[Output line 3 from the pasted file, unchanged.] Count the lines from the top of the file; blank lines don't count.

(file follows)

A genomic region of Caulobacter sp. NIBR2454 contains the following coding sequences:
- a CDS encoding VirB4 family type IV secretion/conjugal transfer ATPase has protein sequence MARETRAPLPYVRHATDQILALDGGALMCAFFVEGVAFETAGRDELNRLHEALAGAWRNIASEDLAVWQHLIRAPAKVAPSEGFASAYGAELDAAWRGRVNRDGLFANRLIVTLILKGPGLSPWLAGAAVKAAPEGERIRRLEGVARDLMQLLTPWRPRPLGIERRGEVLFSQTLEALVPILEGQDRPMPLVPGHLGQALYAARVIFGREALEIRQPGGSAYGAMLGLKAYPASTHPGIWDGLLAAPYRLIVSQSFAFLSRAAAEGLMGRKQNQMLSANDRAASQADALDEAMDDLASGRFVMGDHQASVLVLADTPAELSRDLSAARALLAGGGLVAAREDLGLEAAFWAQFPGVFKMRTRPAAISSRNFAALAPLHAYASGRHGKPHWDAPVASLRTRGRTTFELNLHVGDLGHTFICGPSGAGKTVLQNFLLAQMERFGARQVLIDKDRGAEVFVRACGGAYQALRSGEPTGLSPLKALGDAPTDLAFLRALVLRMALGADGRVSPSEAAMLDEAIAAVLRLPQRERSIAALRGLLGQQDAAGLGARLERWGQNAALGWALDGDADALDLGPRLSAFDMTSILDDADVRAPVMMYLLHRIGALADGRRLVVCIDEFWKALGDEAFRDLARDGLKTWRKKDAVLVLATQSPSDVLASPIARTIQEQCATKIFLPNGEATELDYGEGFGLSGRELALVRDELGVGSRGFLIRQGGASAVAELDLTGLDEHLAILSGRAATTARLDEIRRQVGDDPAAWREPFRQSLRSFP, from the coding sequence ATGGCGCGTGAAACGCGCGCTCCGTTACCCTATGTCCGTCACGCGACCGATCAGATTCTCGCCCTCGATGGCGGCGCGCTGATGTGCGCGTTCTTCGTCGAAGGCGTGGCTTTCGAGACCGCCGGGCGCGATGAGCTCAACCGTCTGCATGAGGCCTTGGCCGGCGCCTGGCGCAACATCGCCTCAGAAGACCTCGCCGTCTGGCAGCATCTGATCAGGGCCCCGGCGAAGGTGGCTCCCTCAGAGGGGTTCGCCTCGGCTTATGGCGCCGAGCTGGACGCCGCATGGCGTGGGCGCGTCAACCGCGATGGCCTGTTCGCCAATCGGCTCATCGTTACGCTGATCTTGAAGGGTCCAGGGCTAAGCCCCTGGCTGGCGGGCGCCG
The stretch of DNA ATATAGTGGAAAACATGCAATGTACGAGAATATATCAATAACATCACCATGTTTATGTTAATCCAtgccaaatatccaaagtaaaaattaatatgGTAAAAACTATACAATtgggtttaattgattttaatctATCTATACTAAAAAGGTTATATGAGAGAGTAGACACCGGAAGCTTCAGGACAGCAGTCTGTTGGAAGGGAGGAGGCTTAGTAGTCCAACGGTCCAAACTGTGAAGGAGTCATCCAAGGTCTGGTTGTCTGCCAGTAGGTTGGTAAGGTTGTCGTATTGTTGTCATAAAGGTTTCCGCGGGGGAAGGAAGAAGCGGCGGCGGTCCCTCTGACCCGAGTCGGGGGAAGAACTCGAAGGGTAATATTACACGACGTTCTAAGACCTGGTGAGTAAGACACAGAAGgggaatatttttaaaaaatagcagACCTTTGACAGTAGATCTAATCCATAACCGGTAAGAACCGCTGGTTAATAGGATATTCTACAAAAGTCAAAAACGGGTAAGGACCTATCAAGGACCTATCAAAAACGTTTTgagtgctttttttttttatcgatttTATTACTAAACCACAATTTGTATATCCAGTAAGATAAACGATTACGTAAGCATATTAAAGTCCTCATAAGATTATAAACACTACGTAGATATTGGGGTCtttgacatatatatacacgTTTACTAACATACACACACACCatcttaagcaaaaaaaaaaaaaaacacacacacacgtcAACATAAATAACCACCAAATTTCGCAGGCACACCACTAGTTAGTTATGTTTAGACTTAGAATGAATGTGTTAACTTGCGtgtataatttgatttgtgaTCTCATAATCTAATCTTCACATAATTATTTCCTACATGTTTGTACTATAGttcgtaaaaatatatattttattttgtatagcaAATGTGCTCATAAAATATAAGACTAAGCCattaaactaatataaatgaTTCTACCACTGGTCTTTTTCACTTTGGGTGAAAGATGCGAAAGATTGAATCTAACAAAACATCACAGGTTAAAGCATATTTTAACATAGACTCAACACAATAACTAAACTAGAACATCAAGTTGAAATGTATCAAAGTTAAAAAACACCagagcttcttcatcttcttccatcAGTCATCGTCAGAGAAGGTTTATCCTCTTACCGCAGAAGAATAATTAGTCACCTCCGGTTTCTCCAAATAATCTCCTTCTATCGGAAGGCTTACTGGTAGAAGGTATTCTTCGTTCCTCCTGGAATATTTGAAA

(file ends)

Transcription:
The stretch of DNA ATATAGTGGAAAACATGCAATGTACGAGAATATATCAATAACATCACCATGTTTATGTTAATCCAtgccaaatatccaaagtaaaaattaatatgGTAAAAACTATACAATtgggtttaattgattttaatctATCTATACTAAAAAGGTTATATGAGAGAGTAGACACCGGAAGCTTCAGGACAGCAGTCTGTTGGAAGGGAGGAGGCTTAGTAGTCCAACGGTCCAAACTGTGAAGGAGTCATCCAAGGTCTGGTTGTCTGCCAGTAGGTTGGTAAGGTTGTCGTATTGTTGTCATAAAGGTTTCCGCGGGGGAAGGAAGAAGCGGCGGCGGTCCCTCTGACCCGAGTCGGGGGAAGAACTCGAAGGGTAATATTACACGACGTTCTAAGACCTGGTGAGTAAGACACAGAAGgggaatatttttaaaaaatagcagACCTTTGACAGTAGATCTAATCCATAACCGGTAAGAACCGCTGGTTAATAGGATATTCTACAAAAGTCAAAAACGGGTAAGGACCTATCAAGGACCTATCAAAAACGTTTTgagtgctttttttttttatcgatttTATTACTAAACCACAATTTGTATATCCAGTAAGATAAACGATTACGTAAGCATATTAAAGTCCTCATAAGATTATAAACACTACGTAGATATTGGGGTCtttgacatatatatacacgTTTACTAACATACACACACACCatcttaagcaaaaaaaaaaaaaaacacacacacacgtcAACATAAATAACCACCAAATTTCGCAGGCACACCACTAGTTAGTTATGTTTAGACTTAGAATGAATGTGTTAACTTGCGtgtataatttgatttgtgaTCTCATAATCTAATCTTCACATAATTATTTCCTACATGTTTGTACTATAGttcgtaaaaatatatattttattttgtatagcaAATGTGCTCATAAAATATAAGACTAAGCCattaaactaatataaatgaTTCTACCACTGGTCTTTTTCACTTTGGGTGAAAGATGCGAAAGATTGAATCTAACAAAACATCACAGGTTAAAGCATATTTTAACATAGACTCAACACAATAACTAAACTAGAACATCAAGTTGAAATGTATCAAAGTTAAAAAACACCagagcttcttcatcttcttccatcAGTCATCGTCAGAGAAGGTTTATCCTCTTACCGCAGAAGAATAATTAGTCACCTCCGGTTTCTCCAAATAATCTCCTTCTATCGGAAGGCTTACTGGTAGAAGGTATTCTTCGTTCCTCCTGGAATATTTGAAA